VRA to rely on Ivorian power to avert ‘dumsor’

Kweku Awotwi, Board Chair, VRA

The Volta River Authority (VRA) is to import about 200 megawatts of power from neighbouring Cote d’Ivoire to augment local production and avert power rationing, otherwise known as ‘dumsor’, following shutdown of the Jubilee FPSO on February 1, 2018 for planned maintenance.

The Jubilee Floating, Production, Storage, and Offloading (FPSO) produces oil and gas offshore Cape Three Points in the Western Region. The gas is then piped on-shore to the Ghana Gas Company’s gas processing plant at Atuabo.

The commodity is then processed and supplied to thermal plants sited at the Aboadze Power Enclave for thermal power production.

Shutdown of the FPSO is therefore expected to affect power supply from the Western Enclave, a situation the VRA believes will be averted with additional imports from La Cote d’Ivoire and running power turbines at Aboadze on Light Crude Oil (LCO).

“We will operate up to two turbines on Light Crude Oil (LCO) in combined cycle mode to generate up to 300MW from Aboadze to support the system.

“In addition, VRA will receive on demand up to 200MW of power from La Cote d’Ivoire to complement generation,” the VRA said in a statement issued last Friday.

The current installed capacity of the country stands at about 4,500megawatts, while demand is about 2,100MW.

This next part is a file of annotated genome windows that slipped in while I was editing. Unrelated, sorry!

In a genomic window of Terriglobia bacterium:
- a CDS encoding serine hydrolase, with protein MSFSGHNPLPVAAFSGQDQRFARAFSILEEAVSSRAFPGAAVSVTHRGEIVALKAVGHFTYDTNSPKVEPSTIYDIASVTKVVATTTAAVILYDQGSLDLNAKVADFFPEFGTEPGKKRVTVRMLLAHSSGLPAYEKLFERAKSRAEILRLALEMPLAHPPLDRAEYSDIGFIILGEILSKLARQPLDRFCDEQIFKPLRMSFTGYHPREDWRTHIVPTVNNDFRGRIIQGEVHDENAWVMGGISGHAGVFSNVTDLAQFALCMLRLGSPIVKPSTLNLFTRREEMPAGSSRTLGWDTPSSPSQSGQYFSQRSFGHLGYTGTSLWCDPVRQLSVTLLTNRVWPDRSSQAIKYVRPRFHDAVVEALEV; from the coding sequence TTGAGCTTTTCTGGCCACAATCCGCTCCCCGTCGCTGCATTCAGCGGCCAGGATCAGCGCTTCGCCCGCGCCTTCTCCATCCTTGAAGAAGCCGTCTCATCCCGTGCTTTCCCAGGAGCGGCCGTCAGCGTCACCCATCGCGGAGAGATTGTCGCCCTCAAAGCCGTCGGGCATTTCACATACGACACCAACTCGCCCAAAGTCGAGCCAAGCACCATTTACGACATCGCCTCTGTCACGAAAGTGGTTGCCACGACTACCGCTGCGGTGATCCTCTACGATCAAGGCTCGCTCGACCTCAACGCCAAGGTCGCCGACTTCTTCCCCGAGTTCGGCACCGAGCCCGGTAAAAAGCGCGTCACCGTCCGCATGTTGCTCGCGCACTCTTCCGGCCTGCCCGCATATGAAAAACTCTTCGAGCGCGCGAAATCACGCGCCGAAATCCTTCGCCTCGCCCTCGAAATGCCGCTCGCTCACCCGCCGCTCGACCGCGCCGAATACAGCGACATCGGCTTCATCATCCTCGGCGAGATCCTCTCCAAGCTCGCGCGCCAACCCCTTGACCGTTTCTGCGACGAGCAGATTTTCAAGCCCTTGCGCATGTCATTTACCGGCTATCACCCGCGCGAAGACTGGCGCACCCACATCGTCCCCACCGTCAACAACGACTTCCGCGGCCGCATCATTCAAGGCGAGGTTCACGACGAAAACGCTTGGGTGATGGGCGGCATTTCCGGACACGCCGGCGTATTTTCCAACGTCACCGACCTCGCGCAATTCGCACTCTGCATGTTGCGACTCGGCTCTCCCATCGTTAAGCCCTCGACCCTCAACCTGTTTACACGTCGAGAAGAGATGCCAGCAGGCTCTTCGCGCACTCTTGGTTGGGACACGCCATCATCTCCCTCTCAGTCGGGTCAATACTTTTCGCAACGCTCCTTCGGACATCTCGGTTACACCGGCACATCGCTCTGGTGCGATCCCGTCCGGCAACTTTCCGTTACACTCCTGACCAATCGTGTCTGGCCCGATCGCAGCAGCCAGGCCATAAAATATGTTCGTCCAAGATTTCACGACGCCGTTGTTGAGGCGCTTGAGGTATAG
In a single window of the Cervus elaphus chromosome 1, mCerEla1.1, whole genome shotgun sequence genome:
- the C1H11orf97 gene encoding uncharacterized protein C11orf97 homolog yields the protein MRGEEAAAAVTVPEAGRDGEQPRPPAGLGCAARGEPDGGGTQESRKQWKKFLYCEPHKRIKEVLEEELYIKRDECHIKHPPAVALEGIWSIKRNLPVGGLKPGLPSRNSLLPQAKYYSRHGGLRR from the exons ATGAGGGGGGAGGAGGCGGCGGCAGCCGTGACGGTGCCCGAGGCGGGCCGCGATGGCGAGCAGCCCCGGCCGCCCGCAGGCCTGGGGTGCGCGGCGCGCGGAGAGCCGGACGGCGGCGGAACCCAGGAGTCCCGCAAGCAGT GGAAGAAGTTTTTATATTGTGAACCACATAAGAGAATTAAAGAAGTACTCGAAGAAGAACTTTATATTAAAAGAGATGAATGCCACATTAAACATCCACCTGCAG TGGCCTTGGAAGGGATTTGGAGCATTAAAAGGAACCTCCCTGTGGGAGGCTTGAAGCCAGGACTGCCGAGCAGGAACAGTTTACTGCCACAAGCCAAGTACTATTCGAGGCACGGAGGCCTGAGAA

The current shutdown is expected to last till February 21, 2018. Another shutdown of the Jubilee FPSO is expected in March, with yet another expected later in November.


Efforts to solve legacy problems in the sector

When the Akufo-Addo-led government assumed power, the legacy debt in the energy sector was estimated at some GH¢10billion.

Government, to address this challenge and free the sector of debts and enable it to run efficiently and profitably, has established a special purpose vehicle, ESLA Plc, that issues long-term bonds to resolve energy sector debts owed to banks and trade creditors.

The securities issued by this entity are backed by a component of the Energy Sector Levy Act (ESLA) receivables.

Government last year raised some GH¢4.7billion, using ESLA Plc to settle part of the legacy debts in the sector. An additional GH¢6billion is expected to be raised in March to clear the bulk of the GH¢10billion energy sector debt.

VRA’s Board Chair, Kweku Andoh Awotwe, told the B&FT that the action is necessary to make the utilities viable again. “The idea is definitely raising the money to solve 90 percent or the bulk of our problem, with the idea that once that is done the utilities will be in a strong enough place to take the rest by themselves. The point is, let’s help you get to a point where you can stand on your own,” he told the B&FT in an interview.


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